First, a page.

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Summary: Varnish is a state-of-the-art, high-performance HTTP accelerator
Varnish is a webcache & http accelerator. Varnish will either serve cached content, or retireve content from the server, and cache it. Varnish will reduce I/O pressure from webservers.
# emerge www-servers/varnish
as your varnish is local to your server, your server needs to be aware that it is behind a proxy, and configured for x-forwarded-for or similar to fetch real users ip addresses instead of displaying 127.0.0.1 or localhost.
Configuration is controlled by /etc/varnish/default.vcl & /etc/conf.d/varnishd
Varnish will fetch data from localhost:8080 and serve accelerated proxy data on localhost:80
For 10,000 concurrent connections (or not) a few configuration settings control the power of varnish. If you're having varnish directly serve to the outside world, dial back concurrency to say 50 or 100 connections per ip. You must take into account corporations, and universities hammering several connections from a singular ip. c10k is useful information for if varnish is behind a load balancer such as pound, nginx, or tengine, and all requests are internal and local.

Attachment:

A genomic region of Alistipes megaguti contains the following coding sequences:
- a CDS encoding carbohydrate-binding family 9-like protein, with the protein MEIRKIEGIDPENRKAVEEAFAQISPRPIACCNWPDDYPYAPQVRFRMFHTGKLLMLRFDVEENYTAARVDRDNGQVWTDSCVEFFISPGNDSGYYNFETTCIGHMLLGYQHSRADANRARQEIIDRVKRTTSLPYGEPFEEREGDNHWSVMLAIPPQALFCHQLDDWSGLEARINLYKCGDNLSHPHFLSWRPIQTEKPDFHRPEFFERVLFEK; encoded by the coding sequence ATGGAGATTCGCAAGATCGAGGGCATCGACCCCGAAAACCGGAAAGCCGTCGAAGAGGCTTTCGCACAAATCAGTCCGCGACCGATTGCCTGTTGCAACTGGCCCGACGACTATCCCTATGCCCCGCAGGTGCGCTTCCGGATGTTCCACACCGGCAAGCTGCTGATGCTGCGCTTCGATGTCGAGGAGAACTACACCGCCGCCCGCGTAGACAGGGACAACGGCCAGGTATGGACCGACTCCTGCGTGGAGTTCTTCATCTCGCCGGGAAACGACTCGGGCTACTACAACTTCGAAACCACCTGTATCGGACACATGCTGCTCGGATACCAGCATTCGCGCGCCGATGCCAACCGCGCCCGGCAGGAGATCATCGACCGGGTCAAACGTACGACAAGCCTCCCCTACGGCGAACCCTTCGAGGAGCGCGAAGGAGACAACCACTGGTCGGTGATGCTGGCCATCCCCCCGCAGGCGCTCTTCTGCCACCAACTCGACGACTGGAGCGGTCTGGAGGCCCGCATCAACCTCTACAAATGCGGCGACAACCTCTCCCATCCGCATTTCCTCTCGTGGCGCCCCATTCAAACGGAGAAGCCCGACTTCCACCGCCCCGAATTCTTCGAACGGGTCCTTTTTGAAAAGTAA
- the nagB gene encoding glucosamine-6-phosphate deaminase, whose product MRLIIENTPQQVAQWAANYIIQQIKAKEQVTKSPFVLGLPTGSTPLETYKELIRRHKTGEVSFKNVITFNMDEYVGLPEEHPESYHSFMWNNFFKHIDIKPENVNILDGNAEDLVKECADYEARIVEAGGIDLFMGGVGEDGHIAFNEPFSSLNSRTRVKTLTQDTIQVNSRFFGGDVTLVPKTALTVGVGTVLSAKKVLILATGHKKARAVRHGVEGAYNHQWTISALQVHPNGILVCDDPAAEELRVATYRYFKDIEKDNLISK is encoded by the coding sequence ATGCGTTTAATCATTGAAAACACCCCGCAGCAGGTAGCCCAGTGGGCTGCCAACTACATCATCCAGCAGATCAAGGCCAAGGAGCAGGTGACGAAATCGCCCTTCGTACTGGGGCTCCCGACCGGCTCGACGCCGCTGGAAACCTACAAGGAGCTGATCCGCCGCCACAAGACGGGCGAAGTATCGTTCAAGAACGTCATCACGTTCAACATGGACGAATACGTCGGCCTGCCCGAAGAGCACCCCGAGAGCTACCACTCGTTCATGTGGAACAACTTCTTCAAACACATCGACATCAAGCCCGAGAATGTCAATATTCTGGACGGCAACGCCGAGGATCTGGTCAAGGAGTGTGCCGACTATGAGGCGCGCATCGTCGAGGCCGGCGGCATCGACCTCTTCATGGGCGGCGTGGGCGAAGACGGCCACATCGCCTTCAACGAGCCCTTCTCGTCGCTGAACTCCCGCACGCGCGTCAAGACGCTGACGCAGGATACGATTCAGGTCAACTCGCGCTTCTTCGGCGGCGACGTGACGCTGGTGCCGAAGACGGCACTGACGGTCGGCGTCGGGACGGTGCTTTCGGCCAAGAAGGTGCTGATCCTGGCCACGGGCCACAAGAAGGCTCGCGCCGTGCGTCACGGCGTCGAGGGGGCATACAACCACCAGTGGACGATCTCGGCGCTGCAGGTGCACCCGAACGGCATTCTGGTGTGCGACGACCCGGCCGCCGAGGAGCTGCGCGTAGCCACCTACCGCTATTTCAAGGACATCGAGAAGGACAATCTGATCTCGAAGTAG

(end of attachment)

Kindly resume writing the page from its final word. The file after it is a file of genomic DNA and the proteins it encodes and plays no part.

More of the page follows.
To start varnish immediately:
# rc-service varnishd start
To start varnish at boot:
# rc-update add varnishd default
To verify that your traffic is going through varnish.
$ curl -I http://www.funtoo.org/Welcome
Apache-tools apache benchmark can show the power of varnish. The examples shown are running 500 requests with concurrency of 100 hits.
ab against a 3 worker cluster mode puma server
# ab -n 500 -c 100 http://127.0.0.1:3000/index.html | grep Request
Requests per second: 110.92 [#/sec] (mean)
ab against the same server served through varnish
# ab -n 500 -c 100 http://127.0.0.1/index.html | grep Request
Requests per second: 10268.42 [#/sec] (mean)
Varnish does not support ssl. There are packages to get around this limitation: